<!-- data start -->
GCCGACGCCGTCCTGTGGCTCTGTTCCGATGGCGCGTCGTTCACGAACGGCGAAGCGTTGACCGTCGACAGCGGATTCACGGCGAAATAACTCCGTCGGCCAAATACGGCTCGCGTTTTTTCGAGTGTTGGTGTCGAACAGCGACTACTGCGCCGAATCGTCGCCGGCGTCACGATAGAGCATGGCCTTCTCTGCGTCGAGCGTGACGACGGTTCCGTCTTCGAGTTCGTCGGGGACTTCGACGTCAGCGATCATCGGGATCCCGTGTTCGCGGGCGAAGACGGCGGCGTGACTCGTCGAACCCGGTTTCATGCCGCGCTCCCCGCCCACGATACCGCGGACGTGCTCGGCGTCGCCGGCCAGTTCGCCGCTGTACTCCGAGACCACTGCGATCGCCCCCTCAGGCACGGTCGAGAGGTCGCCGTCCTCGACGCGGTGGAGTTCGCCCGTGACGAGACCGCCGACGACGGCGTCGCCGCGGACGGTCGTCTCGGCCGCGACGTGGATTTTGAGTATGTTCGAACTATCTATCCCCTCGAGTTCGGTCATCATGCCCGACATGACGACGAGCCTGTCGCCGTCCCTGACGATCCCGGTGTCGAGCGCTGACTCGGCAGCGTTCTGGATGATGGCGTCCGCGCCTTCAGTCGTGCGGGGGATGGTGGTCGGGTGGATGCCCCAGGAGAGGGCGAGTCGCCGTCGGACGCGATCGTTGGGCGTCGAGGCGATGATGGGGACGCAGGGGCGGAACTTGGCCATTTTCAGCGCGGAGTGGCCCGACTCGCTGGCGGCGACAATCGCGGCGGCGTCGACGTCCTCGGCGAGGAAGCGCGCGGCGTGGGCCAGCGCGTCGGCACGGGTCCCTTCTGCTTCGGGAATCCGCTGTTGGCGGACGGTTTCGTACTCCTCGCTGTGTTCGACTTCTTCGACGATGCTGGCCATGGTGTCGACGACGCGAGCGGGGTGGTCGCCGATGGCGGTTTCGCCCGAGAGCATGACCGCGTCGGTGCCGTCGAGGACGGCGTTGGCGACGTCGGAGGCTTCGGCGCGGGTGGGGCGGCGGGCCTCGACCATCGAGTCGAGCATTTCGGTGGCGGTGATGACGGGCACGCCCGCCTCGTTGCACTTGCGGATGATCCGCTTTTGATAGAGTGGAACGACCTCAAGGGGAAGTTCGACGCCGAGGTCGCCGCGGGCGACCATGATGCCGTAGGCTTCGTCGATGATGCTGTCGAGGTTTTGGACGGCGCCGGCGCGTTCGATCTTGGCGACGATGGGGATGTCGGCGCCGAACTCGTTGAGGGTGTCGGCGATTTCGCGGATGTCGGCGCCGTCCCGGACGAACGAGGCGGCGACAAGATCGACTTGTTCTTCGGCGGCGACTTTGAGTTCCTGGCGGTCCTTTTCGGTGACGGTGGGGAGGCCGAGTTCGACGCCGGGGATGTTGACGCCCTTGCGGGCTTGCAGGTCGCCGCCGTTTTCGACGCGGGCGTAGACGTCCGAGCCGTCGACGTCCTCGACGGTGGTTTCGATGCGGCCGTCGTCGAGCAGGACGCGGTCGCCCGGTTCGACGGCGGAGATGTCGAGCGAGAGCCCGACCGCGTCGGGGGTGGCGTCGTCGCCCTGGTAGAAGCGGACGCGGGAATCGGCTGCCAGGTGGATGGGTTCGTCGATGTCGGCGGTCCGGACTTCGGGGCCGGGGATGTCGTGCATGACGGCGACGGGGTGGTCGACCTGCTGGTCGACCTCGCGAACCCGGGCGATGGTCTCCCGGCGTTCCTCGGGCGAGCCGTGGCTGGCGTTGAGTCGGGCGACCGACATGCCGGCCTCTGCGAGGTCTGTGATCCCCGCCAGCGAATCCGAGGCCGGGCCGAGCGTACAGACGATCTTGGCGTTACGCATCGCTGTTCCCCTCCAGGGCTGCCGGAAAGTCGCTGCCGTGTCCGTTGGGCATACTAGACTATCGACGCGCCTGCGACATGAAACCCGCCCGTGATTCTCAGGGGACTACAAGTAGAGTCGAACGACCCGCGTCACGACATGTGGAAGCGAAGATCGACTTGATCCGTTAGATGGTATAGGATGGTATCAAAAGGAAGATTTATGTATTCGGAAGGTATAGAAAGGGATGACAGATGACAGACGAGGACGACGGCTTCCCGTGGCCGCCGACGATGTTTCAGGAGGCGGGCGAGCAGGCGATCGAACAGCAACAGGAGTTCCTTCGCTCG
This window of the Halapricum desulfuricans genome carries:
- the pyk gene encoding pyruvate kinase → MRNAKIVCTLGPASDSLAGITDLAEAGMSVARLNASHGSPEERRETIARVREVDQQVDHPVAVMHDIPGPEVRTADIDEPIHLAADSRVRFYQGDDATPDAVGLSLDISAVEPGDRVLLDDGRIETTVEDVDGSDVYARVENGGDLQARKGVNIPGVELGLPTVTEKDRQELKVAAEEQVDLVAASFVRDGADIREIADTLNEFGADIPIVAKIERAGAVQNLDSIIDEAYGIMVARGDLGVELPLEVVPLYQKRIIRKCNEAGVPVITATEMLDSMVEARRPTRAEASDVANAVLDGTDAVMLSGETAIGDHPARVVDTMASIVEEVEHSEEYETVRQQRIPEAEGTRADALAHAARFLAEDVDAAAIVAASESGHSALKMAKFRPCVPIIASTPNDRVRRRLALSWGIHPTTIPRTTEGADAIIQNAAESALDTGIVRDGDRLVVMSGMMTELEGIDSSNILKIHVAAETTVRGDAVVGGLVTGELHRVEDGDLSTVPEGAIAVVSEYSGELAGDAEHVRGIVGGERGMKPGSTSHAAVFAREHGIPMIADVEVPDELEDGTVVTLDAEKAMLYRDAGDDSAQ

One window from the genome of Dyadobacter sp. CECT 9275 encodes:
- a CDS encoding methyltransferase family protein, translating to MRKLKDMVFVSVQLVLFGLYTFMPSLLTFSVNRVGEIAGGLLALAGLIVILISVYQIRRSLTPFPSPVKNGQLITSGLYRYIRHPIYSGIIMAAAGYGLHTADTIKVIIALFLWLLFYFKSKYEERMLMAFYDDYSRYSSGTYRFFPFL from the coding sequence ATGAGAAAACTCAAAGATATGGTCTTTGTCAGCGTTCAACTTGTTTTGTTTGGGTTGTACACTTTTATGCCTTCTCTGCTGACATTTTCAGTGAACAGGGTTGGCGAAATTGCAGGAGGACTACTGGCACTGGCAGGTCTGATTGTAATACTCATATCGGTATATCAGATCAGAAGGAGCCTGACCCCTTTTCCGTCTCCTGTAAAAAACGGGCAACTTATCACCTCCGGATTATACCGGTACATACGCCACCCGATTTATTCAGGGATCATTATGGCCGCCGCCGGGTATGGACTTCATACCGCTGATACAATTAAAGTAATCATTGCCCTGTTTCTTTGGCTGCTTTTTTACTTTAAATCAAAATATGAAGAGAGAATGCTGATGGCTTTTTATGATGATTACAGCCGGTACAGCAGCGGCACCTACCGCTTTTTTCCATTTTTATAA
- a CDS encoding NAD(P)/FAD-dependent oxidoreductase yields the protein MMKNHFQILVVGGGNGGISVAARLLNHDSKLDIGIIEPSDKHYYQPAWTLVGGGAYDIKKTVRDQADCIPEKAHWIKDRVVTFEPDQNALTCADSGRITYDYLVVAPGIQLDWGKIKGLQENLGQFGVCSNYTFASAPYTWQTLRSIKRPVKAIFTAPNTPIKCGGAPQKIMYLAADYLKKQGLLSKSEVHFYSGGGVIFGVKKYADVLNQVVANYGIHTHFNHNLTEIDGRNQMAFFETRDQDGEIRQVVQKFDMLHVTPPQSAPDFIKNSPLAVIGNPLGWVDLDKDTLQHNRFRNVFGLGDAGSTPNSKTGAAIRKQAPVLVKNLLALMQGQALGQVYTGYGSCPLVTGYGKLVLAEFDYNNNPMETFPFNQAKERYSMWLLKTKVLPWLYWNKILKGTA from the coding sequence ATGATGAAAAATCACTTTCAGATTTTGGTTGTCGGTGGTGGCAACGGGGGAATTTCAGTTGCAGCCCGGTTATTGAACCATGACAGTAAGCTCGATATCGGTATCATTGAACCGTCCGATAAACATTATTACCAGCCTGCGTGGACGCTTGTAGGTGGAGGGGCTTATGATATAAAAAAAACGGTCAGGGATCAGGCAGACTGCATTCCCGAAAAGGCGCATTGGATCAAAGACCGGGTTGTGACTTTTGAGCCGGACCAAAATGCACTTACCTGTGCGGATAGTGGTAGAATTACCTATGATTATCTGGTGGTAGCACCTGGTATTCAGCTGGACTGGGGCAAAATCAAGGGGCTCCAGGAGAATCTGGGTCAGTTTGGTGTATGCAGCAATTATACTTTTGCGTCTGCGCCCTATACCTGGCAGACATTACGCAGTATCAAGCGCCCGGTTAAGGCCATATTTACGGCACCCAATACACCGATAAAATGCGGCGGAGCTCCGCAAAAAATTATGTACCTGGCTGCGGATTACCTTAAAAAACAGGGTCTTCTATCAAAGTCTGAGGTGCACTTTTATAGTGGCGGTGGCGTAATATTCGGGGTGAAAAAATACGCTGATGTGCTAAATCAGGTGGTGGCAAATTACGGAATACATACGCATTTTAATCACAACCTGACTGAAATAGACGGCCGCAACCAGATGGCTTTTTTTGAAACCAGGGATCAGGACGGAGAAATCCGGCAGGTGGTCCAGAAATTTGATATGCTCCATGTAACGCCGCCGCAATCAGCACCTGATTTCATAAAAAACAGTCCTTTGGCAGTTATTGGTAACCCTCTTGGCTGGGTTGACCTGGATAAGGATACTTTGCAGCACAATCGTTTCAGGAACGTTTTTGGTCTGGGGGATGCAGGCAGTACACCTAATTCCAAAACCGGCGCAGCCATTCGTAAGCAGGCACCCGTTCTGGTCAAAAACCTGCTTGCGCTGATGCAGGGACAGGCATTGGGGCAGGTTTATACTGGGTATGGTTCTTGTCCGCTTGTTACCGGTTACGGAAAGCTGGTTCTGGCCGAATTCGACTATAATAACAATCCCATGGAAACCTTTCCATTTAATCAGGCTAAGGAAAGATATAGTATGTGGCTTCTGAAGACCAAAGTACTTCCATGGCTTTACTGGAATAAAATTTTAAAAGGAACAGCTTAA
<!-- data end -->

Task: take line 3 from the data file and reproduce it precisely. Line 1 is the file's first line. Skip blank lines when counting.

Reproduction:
- the pyk gene encoding pyruvate kinase → MRNAKIVCTLGPASDSLAGITDLAEAGMSVARLNASHGSPEERRETIARVREVDQQVDHPVAVMHDIPGPEVRTADIDEPIHLAADSRVRFYQGDDATPDAVGLSLDISAVEPGDRVLLDDGRIETTVEDVDGSDVYARVENGGDLQARKGVNIPGVELGLPTVTEKDRQELKVAAEEQVDLVAASFVRDGADIREIADTLNEFGADIPIVAKIERAGAVQNLDSIIDEAYGIMVARGDLGVELPLEVVPLYQKRIIRKCNEAGVPVITATEMLDSMVEARRPTRAEASDVANAVLDGTDAVMLSGETAIGDHPARVVDTMASIVEEVEHSEEYETVRQQRIPEAEGTRADALAHAARFLAEDVDAAAIVAASESGHSALKMAKFRPCVPIIASTPNDRVRRRLALSWGIHPTTIPRTTEGADAIIQNAAESALDTGIVRDGDRLVVMSGMMTELEGIDSSNILKIHVAAETTVRGDAVVGGLVTGELHRVEDGDLSTVPEGAIAVVSEYSGELAGDAEHVRGIVGGERGMKPGSTSHAAVFAREHGIPMIADVEVPDELEDGTVVTLDAEKAMLYRDAGDDSAQ